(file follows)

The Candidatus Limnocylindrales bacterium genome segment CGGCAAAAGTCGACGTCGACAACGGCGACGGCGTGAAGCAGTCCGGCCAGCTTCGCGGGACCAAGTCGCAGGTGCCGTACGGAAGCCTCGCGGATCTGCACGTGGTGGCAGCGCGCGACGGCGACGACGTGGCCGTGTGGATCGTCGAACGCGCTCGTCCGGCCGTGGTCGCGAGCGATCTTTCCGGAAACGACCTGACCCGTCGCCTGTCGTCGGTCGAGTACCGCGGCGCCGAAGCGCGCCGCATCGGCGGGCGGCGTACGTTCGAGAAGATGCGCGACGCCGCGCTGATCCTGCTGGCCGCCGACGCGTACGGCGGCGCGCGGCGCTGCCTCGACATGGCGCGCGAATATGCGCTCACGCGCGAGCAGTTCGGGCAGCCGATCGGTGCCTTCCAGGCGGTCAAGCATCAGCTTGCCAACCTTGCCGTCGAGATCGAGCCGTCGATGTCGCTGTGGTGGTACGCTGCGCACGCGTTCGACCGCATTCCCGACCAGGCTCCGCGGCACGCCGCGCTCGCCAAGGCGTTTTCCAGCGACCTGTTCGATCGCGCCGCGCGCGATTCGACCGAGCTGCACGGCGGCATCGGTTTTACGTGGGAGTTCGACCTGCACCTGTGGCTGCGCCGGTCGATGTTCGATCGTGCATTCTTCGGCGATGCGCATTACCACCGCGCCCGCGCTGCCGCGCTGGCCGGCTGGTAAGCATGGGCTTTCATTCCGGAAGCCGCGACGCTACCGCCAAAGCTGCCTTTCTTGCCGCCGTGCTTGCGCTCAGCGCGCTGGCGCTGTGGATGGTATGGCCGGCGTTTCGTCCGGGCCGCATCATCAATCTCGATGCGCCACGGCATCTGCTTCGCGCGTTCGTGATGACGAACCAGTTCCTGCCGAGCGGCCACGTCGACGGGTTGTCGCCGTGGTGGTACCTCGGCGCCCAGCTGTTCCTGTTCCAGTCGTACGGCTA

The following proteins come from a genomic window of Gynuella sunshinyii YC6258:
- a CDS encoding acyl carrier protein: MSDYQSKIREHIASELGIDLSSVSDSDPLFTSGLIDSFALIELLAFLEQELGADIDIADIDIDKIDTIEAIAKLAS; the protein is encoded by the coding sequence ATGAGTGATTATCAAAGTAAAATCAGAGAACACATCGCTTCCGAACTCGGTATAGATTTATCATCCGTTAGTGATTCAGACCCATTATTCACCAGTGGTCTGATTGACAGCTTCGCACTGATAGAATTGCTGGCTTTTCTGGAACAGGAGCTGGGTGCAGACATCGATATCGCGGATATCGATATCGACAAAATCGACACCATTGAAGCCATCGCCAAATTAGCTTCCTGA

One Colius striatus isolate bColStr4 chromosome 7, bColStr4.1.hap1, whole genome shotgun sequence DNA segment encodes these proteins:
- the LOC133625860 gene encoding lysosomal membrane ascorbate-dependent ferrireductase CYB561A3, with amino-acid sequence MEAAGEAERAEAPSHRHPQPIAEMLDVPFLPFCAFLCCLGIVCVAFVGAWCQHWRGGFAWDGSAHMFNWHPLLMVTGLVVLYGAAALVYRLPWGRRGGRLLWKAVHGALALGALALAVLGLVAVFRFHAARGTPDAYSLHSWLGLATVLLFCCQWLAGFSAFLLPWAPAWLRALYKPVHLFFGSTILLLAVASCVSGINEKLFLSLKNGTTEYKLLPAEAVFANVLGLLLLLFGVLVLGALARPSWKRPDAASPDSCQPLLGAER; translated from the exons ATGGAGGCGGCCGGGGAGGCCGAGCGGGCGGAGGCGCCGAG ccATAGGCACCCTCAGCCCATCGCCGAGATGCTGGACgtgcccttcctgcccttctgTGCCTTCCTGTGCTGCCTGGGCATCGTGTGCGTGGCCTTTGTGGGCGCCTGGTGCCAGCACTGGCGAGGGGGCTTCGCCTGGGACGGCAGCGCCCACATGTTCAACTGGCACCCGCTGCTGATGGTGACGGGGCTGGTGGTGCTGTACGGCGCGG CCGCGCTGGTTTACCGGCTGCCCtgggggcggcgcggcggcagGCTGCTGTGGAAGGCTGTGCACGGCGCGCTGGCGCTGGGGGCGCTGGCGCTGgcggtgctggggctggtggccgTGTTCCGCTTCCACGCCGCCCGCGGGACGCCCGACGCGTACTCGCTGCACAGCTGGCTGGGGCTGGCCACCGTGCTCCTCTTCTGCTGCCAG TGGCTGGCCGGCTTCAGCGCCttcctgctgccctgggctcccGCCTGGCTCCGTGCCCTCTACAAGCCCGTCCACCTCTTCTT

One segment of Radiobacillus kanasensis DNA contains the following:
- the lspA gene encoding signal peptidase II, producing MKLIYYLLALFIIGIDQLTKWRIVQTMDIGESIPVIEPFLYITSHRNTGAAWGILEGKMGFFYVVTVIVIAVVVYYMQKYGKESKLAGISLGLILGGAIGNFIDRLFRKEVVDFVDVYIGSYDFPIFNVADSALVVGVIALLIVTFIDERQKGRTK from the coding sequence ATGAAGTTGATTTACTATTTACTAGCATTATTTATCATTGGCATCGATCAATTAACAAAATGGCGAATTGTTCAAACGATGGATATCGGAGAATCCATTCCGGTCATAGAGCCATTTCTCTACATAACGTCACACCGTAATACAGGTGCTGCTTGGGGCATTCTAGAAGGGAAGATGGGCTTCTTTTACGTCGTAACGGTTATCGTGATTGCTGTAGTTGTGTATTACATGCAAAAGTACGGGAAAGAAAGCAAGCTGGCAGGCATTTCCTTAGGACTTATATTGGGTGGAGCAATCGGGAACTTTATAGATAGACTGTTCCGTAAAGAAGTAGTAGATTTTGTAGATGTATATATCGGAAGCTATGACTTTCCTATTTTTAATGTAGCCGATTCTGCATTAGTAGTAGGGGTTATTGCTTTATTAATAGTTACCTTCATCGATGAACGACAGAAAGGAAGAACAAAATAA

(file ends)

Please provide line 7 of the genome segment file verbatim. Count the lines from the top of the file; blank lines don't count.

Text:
- the lspA gene encoding signal peptidase II, producing MKLIYYLLALFIIGIDQLTKWRIVQTMDIGESIPVIEPFLYITSHRNTGAAWGILEGKMGFFYVVTVIVIAVVVYYMQKYGKESKLAGISLGLILGGAIGNFIDRLFRKEVVDFVDVYIGSYDFPIFNVADSALVVGVIALLIVTFIDERQKGRTK from the coding sequence ATGAAGTTGATTTACTATTTACTAGCATTATTTATCATTGGCATCGATCAATTAACAAAATGGCGAATTGTTCAAACGATGGATATCGGAGAATCCATTCCGGTCATAGAGCCATTTCTCTACATAACGTCACACCGTAATACAGGTGCTGCTTGGGGCATTCTAGAAGGGAAGATGGGCTTCTTTTACGTCGTAACGGTTATCGTGATTGCTGTAGTTGTGTATTACATGCAAAAGTACGGGAAAGAAAGCAAGCTGGCAGGCATTTCCTTAGGACTTATATTGGGTGGAGCAATCGGGAACTTTATAGATAGACTGTTCCGTAAAGAAGTAGTAGATTTTGTAGATGTATATATCGGAAGCTATGACTTTCCTATTTTTAATGTAGCCGATTCTGCATTAGTAGTAGGGGTTATTGCTTTATTAATAGTTACCTTCATCGATGAACGACAGAAAGGAAGAACAAAATAA